Statistical analyses showed that sex was a significant negative variable of LPA and MVPA during the intervention. Boys were engaged in significantly more MVPA (5.44%, CI: 4.14–6.73, p < 0.001) while girls spent significantly more time in SED (7.26%, CI: 5.53–8.98, p < 0.001).

Body mass index and age were not significant predictors for more or less SB, LPA, and MVPA after intervention.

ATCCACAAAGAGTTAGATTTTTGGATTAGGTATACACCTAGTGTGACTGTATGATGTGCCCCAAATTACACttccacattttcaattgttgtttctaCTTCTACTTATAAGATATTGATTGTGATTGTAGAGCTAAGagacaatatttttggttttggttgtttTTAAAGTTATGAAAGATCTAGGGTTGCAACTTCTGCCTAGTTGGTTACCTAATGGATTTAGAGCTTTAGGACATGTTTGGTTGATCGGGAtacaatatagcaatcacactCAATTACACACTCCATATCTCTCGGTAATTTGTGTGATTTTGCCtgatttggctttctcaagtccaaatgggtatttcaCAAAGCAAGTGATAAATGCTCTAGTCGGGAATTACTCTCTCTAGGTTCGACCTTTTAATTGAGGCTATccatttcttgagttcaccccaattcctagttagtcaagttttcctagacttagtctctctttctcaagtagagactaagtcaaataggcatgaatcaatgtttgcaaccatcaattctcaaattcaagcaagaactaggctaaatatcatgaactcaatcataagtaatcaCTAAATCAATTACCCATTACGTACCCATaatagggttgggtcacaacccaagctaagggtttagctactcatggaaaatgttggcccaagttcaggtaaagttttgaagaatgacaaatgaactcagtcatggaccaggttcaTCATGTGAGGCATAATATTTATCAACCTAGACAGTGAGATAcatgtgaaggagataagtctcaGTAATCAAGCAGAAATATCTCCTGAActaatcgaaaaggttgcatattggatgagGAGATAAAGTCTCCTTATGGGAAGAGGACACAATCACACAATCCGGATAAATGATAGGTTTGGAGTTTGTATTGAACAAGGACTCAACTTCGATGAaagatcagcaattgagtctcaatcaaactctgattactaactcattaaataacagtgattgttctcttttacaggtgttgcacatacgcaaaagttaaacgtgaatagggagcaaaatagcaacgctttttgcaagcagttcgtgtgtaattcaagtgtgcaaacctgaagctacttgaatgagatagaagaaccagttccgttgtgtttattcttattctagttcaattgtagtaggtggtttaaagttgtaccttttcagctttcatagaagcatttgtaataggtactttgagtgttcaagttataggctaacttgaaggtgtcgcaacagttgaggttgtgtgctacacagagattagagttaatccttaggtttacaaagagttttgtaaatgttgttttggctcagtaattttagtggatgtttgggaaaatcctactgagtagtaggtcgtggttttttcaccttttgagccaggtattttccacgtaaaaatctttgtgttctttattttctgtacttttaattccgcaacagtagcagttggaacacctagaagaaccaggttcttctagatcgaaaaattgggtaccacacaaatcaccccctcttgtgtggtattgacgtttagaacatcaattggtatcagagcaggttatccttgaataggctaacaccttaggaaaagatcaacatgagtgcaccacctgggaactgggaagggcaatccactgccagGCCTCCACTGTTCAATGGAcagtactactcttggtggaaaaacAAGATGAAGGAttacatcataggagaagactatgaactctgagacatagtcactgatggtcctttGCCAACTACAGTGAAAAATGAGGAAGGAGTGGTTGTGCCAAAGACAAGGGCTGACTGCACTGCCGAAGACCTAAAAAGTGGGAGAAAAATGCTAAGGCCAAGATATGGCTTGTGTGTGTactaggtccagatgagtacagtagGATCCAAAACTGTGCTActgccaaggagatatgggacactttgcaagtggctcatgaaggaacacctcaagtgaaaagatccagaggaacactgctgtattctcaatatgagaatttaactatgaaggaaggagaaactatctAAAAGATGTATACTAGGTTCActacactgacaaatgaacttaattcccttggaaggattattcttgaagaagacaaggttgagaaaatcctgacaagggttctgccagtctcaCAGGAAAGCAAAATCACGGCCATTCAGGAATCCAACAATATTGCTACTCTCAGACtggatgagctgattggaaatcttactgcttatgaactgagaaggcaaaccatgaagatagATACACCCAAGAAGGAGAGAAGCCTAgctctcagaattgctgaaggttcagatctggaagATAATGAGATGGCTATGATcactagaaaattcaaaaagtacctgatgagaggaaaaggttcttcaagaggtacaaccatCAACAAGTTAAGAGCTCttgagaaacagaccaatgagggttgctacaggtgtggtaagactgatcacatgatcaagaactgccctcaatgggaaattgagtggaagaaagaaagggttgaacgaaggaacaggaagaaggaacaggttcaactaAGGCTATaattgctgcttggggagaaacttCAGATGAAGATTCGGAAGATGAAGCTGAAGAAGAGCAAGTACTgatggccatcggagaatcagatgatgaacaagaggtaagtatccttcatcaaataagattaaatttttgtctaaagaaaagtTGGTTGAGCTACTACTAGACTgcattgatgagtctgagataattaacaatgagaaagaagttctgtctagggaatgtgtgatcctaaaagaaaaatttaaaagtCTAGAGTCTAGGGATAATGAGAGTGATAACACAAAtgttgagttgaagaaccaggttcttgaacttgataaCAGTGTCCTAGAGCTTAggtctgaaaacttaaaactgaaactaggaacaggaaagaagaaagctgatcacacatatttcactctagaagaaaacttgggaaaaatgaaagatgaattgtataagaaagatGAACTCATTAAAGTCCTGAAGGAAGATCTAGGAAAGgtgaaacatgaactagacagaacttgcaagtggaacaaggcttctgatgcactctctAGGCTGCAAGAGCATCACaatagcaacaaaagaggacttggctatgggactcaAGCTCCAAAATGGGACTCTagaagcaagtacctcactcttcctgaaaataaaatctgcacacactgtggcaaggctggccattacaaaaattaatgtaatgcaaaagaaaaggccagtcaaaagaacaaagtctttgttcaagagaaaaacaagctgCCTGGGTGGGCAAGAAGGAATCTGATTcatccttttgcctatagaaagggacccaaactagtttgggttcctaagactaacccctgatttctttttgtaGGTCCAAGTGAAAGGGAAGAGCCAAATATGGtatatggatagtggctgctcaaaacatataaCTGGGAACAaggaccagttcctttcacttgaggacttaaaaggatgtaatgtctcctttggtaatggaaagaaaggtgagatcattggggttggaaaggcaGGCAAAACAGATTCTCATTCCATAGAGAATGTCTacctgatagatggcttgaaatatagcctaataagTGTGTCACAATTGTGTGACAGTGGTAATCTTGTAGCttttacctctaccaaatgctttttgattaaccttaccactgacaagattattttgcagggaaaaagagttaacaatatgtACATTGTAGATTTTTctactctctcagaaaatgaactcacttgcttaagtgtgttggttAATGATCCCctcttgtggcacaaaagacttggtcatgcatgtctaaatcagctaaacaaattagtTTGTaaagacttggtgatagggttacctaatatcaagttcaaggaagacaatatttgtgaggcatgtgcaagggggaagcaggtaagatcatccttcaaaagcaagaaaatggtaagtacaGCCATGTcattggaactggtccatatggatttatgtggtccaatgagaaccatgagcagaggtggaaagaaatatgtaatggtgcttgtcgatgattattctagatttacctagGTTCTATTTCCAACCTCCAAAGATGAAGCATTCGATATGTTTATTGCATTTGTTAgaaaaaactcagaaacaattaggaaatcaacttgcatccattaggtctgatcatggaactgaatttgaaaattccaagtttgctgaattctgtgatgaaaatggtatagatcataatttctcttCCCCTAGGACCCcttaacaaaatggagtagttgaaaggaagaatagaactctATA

The aim of the current study was to follow-up the effects of a school-based playground markings intervention on children's recess physical activity levels over 12 months using accelerometry data. The school-based playground markings intervention showed an increase in the time spent in MVPA over time. This result is in accordance with previous studies (10, 1820). An increase in MVPA is in contrast to VanKann's intervention study (13) that showed positive LPA outcomes but no effect on MVPA. In a review, Ickes et al. (21) reported that a variety of recess interventions has been found to be effective in increasing PA. However, the small number of intervention studies does not allow to establish conclusive effects on children's recess PA (22) and most of them lasted less than 12 months. Moreover, due to the short-term nature of these studies, increases in MVPA may be attributable to a “novelty effect” because the playful aspect of markings arouses children's curiosity. However, after 6 months, we can no longer be considered as a “novelty effect.”